- Written by Robert Broughton
- Published: 12 December 2004
February 3, 1999
Editor, Vancouver Sun;
In "A cautionary note to the health Nazis" (Feb. 2), Lawrence Martin never got around to identifying any "health Nazis" by name.
I will try to be of assistance. Under the National Socialist regime that governed Germany during the 1930's and part of the 1940's, there was no tolerance for political dissent. This is an arrangement that Imperial Tobacco, and their parent company Imasco, would be comfortable with.
Prior to the du Maurier Jazz Festival in Vancouver in June, 1996, an Imperial Tobacco manager instructed security guards to deny protesters access to Water Street, and confiscate any literature that they might attempt to distribute. The fact that Water Street is public property didn't matter.
During the du Maurier Open Tennis tournament in Toronto in July, 1996, security guards hired by Imperial Tobacco confiscated literature from a group of York University students who were protesting Imperial Tobacco's involvement in an athletic event. The students were not even on National Tennis Centre property; They were in the street.
On August 31, 1996, I and several other people protesting against tobacco promotion during the Molson Indy were removed from Terry Fox Plaza by security guards. It didn't matter that Terry Fox devoted the last years of his life to raising cancer awareness.
Imasco's war on free speech extends even to the Internet. Dr. Terry Polevoy of Kitchener, ON runs a Web site that is fiercely critical of Imasco, Imperial Tobacco, and another Imasco subsidiary, Shoppers Drug Mart. Until recently, this Web site was located at http://healthwatch.org. Imasco was able to get healthwatch.org delisted, claiming that they own the word "healthwatch". Polevoy, fortunately, has re-christened his site www.healthwatcher.net.
Another defining characteristic of Nazi Germany was that people with the appropriate political connections were able to commit crimes such as assault, vandalism, extortion, arson, and murder with no fear of prosecution. RJR Macdonald seems to have similar privileges in Canada. Although employees of this business have been convicted in the United States for smuggling cigarets into Canada, only one mid-level RJR Macdonald employee has been charged in Canada for the same activity.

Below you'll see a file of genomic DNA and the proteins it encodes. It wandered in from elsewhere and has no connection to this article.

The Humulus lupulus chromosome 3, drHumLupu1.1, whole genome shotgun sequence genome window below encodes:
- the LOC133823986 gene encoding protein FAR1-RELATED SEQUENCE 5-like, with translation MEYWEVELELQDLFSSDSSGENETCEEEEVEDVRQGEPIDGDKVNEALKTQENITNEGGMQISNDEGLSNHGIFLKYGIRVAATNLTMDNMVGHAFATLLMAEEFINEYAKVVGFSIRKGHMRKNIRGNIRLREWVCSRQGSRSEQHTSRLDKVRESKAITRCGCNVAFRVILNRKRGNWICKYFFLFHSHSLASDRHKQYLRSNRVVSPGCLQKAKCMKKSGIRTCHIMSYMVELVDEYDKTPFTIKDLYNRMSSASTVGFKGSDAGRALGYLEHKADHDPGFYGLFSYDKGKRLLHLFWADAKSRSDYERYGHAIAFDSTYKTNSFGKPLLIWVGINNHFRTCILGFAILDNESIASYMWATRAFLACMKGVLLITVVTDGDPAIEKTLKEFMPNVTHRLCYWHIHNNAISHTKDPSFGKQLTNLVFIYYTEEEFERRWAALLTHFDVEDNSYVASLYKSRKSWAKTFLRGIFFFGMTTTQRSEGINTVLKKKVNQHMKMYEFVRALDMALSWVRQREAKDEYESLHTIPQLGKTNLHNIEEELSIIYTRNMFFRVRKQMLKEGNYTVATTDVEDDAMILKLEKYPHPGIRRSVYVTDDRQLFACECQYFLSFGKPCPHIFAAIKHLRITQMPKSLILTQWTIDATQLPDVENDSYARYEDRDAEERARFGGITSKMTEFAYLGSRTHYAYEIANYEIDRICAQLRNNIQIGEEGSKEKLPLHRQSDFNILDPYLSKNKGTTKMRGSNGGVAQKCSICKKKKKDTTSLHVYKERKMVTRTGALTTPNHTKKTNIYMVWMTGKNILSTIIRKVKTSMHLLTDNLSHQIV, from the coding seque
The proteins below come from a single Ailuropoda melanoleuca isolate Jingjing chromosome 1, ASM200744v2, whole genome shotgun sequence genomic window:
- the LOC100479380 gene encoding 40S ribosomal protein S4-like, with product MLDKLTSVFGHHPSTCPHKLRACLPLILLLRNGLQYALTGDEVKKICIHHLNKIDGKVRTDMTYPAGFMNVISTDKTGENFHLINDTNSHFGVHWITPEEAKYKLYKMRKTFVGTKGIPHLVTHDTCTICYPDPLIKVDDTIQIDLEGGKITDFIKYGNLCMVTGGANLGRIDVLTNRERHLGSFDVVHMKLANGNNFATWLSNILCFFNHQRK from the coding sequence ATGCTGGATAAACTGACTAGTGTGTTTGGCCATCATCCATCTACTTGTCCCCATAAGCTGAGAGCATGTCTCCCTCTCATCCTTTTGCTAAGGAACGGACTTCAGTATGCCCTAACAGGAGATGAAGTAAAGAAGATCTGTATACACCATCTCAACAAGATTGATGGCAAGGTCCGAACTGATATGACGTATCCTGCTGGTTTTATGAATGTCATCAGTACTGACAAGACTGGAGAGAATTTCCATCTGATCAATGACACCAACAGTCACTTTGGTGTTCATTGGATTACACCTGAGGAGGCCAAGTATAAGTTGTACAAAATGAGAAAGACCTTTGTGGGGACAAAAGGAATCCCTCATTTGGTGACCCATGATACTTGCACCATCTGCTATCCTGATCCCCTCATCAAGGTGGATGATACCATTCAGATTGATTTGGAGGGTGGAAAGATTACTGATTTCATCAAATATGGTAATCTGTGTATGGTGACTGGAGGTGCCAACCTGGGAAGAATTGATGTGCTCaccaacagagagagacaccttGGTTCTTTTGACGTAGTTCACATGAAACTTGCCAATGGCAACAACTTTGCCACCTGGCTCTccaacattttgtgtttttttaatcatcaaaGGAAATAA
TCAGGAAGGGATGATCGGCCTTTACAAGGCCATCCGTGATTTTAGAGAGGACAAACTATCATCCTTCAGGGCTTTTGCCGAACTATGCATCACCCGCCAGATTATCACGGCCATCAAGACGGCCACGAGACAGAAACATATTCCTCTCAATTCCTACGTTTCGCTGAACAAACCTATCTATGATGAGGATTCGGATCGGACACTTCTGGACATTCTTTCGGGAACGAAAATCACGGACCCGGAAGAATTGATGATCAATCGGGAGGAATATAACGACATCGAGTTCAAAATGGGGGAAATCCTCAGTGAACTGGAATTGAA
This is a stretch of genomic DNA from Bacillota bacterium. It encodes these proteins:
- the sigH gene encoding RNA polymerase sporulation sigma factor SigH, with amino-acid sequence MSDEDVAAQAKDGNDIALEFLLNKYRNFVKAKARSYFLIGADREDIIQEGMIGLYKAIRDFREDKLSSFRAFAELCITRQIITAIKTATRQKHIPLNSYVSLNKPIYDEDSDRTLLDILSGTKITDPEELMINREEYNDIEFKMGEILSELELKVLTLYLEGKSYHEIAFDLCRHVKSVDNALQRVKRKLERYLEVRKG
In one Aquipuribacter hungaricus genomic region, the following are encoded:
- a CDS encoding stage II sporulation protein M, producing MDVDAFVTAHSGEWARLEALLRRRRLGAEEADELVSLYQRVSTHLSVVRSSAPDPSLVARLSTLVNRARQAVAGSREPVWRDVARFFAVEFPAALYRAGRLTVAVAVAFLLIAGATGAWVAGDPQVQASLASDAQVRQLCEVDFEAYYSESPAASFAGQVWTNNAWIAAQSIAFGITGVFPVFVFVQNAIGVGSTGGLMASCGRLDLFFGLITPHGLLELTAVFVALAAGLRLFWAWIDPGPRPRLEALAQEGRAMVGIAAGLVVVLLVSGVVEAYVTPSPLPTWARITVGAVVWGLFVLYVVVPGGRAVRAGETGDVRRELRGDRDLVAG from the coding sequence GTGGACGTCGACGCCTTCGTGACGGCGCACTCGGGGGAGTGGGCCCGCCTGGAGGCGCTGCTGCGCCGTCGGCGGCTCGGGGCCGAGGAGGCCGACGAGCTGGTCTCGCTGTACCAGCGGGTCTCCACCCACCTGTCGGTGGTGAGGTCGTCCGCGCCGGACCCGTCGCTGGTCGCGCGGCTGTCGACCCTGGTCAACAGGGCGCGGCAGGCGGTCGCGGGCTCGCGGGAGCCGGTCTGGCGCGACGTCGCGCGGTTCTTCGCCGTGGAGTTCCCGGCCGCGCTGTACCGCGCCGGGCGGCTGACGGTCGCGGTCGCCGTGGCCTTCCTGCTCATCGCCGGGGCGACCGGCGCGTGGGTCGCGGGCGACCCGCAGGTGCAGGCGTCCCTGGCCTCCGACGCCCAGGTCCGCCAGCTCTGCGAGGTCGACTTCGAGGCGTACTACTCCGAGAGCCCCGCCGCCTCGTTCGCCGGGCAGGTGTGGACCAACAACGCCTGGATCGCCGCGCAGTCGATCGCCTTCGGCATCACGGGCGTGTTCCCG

Besides the Holocaust, the thing that Nazi Germany is best known for was their ability to create myths. For example, the myth of the Aryan race. The myth that World War II started with a Polish invasion of Germany. Goebbels, however, would respect, if not envy, the tobacco industry's myth-making ability. We have the myth that cigarets couldn't be as bad for you as the scientists claim. (Or, even if they are that bad, second-hand smoke couldn't possibly hurt anybody.) The myth that tobacco marketing doesn't cause people to start smoking. The myth that tobacco companies sponsor cultural events because of their generosity, not to encourage people to smoke. The sub-myth that the money spent on sponsorships comes from the pockets of the tobacco companies, rather than the pockets of their customers. The myth that there is such a thing as the Canadian tobacco industry, when, in reality, the tobacco companies that do business in Canada are mostly foreign-owned.
A subset of myth creation is the ability to create scapegoats. The Nazis created the myths that Germany lost World War I because of "the enemy within", and that Germany's post-WW I economic problems were caused by Jewish financiers. The tobacco industry has created the myth (spread by tobacco-friendly journalists such as Martin and Terence Corcoran) that the tobacco-control community is the enemy of smokers. The reality is that the biggest enemy of smokers is the tobacco industry. The industry takes $25,000 out of the average smoker's pocket during his or her reduced lifetime. When this loyal customer dies, the tobacco industry doesn't even send a wreath to the funeral.
So, if Lawrence Martin wants to write about "health Nazis", he should write about Don Brown, President of Imperial Tobacco; Brian Levitt, CEO of Imasco; and Povl van Deurs Jensen, CEO of RJR Macdonald.
Martin closed his column with the words "Maybe the health Nazis ought to quit while they're ahead." Thanks for the suggestion, Lawrence, but we will make our own decisions on our future strategy. After all, that's what political freedom is all about.
Robert Broughton, President
AIRSPACE Action on Smoking and Health